In this week's "In The Public Interest," our bi-weekly conversation with the League of Women Voters of the Ann Arbor Area, 89.1 WEMU's Lisa Barry is joined by Washtenaw County Elections Director Ed Golembiewski and league member Cheryl Depner. They talk about what's involved in being a county elections inspector and other issues related to rules and regulations concerning several upcoming elections.
Washtenaw County is one of 83 counties in Michigan that require election inspectors at their polling sites whom carry out various assigned duties of the voting process at the polling site during an election. Michigan election laws dictate the process of election, including election inspector selection and assignment of duties.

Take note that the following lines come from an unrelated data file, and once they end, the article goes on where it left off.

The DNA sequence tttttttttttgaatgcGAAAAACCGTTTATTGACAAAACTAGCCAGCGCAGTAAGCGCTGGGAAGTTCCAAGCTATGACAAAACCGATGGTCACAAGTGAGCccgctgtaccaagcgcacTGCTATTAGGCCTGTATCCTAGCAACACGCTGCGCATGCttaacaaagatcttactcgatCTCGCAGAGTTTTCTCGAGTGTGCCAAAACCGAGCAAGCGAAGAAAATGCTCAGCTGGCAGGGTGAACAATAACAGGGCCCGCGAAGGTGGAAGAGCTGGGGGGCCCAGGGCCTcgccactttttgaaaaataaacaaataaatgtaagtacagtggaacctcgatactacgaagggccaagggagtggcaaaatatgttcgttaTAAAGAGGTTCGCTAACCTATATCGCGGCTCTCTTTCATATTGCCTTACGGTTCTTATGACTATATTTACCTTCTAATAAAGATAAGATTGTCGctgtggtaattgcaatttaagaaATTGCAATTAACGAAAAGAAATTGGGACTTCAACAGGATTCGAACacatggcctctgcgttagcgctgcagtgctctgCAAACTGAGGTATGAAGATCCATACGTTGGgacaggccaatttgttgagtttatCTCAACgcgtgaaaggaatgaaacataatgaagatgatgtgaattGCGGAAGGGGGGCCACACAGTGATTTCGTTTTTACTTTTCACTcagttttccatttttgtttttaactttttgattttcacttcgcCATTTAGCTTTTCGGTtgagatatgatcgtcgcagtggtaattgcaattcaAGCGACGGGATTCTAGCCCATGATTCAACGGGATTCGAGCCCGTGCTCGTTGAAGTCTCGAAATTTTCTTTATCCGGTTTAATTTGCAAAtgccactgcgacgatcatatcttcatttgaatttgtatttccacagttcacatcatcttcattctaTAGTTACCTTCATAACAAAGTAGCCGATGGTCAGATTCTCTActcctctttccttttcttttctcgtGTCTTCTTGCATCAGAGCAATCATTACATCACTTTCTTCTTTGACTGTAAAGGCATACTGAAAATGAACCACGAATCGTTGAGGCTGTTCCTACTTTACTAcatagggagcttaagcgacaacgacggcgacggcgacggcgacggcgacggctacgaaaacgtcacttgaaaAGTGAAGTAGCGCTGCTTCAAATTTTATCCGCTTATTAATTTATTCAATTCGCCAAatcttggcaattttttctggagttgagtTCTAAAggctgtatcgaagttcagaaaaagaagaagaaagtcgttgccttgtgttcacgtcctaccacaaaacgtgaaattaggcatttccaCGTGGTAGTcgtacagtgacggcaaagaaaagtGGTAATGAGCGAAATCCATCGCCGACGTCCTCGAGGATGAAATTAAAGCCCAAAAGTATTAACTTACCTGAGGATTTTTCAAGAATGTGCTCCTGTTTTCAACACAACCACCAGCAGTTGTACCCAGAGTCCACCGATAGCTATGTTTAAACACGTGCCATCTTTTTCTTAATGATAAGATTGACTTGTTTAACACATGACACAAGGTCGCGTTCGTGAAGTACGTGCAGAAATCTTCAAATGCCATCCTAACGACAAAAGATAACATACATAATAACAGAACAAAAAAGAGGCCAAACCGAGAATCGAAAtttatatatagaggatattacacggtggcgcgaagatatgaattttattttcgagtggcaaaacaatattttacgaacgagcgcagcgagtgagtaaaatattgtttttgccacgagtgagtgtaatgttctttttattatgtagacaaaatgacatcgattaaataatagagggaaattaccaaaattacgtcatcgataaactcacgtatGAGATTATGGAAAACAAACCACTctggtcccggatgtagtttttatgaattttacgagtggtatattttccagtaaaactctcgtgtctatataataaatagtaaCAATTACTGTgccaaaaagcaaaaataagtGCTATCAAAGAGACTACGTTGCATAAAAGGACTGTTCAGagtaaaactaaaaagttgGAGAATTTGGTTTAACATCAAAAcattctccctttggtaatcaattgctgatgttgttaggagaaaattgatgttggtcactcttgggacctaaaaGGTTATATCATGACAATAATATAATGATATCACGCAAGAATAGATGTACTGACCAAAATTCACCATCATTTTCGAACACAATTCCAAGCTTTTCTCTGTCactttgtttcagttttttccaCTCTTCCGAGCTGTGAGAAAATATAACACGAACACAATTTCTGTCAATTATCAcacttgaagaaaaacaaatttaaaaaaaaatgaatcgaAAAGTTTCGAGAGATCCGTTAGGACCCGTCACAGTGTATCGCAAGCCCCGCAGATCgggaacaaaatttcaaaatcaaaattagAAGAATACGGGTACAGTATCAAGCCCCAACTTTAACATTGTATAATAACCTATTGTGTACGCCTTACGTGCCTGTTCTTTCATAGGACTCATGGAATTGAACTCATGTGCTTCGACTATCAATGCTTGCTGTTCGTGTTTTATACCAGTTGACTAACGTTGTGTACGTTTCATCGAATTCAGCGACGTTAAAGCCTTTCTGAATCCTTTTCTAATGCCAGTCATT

Some of the duties include issuing ballots, checking registration of voters, determining when provisional ballots are required, monitoring ballots and voting equipment, counting absentee ballots, assisting disabled voters, helping first time voters, and doing hand counts when required.
Changes in both federal and state laws plus changes in election equipment dictate new material for training. Training involves understanding who can vote, where they can vote, how to use election equipment and documents, what is secured, keeping the polling site non-partisan (no campaign pin, clothing, etc.) for poll workers as well as voters, and understanding the rules of “poll watchers” to name just a few examples.
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